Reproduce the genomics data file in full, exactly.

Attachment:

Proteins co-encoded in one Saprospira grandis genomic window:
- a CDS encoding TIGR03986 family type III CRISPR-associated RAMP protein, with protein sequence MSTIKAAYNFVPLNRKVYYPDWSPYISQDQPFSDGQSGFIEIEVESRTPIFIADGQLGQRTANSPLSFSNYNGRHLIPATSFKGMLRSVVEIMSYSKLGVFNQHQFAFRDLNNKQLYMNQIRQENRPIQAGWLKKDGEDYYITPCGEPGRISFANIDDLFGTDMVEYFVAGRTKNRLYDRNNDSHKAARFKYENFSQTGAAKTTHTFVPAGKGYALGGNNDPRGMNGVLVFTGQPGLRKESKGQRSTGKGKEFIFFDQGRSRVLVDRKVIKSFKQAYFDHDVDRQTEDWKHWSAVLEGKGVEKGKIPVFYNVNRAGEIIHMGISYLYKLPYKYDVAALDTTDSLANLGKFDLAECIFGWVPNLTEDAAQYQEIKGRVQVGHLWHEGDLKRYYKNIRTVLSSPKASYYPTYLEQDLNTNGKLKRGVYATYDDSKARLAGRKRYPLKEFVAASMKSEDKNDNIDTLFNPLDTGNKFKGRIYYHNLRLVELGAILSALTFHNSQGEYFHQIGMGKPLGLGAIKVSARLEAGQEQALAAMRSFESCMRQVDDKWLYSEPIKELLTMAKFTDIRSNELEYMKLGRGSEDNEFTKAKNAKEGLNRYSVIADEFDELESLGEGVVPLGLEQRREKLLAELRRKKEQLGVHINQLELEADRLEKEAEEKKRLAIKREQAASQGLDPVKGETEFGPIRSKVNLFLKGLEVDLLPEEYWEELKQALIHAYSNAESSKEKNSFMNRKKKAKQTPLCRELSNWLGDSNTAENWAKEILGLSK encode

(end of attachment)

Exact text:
Proteins co-encoded in one Saprospira grandis genomic window:
- a CDS encoding TIGR03986 family type III CRISPR-associated RAMP protein, with protein sequence MSTIKAAYNFVPLNRKVYYPDWSPYISQDQPFSDGQSGFIEIEVESRTPIFIADGQLGQRTANSPLSFSNYNGRHLIPATSFKGMLRSVVEIMSYSKLGVFNQHQFAFRDLNNKQLYMNQIRQENRPIQAGWLKKDGEDYYITPCGEPGRISFANIDDLFGTDMVEYFVAGRTKNRLYDRNNDSHKAARFKYENFSQTGAAKTTHTFVPAGKGYALGGNNDPRGMNGVLVFTGQPGLRKESKGQRSTGKGKEFIFFDQGRSRVLVDRKVIKSFKQAYFDHDVDRQTEDWKHWSAVLEGKGVEKGKIPVFYNVNRAGEIIHMGISYLYKLPYKYDVAALDTTDSLANLGKFDLAECIFGWVPNLTEDAAQYQEIKGRVQVGHLWHEGDLKRYYKNIRTVLSSPKASYYPTYLEQDLNTNGKLKRGVYATYDDSKARLAGRKRYPLKEFVAASMKSEDKNDNIDTLFNPLDTGNKFKGRIYYHNLRLVELGAILSALTFHNSQGEYFHQIGMGKPLGLGAIKVSARLEAGQEQALAAMRSFESCMRQVDDKWLYSEPIKELLTMAKFTDIRSNELEYMKLGRGSEDNEFTKAKNAKEGLNRYSVIADEFDELESLGEGVVPLGLEQRREKLLAELRRKKEQLGVHINQLELEADRLEKEAEEKKRLAIKREQAASQGLDPVKGETEFGPIRSKVNLFLKGLEVDLLPEEYWEELKQALIHAYSNAESSKEKNSFMNRKKKAKQTPLCRELSNWLGDSNTAENWAKEILGLSK encode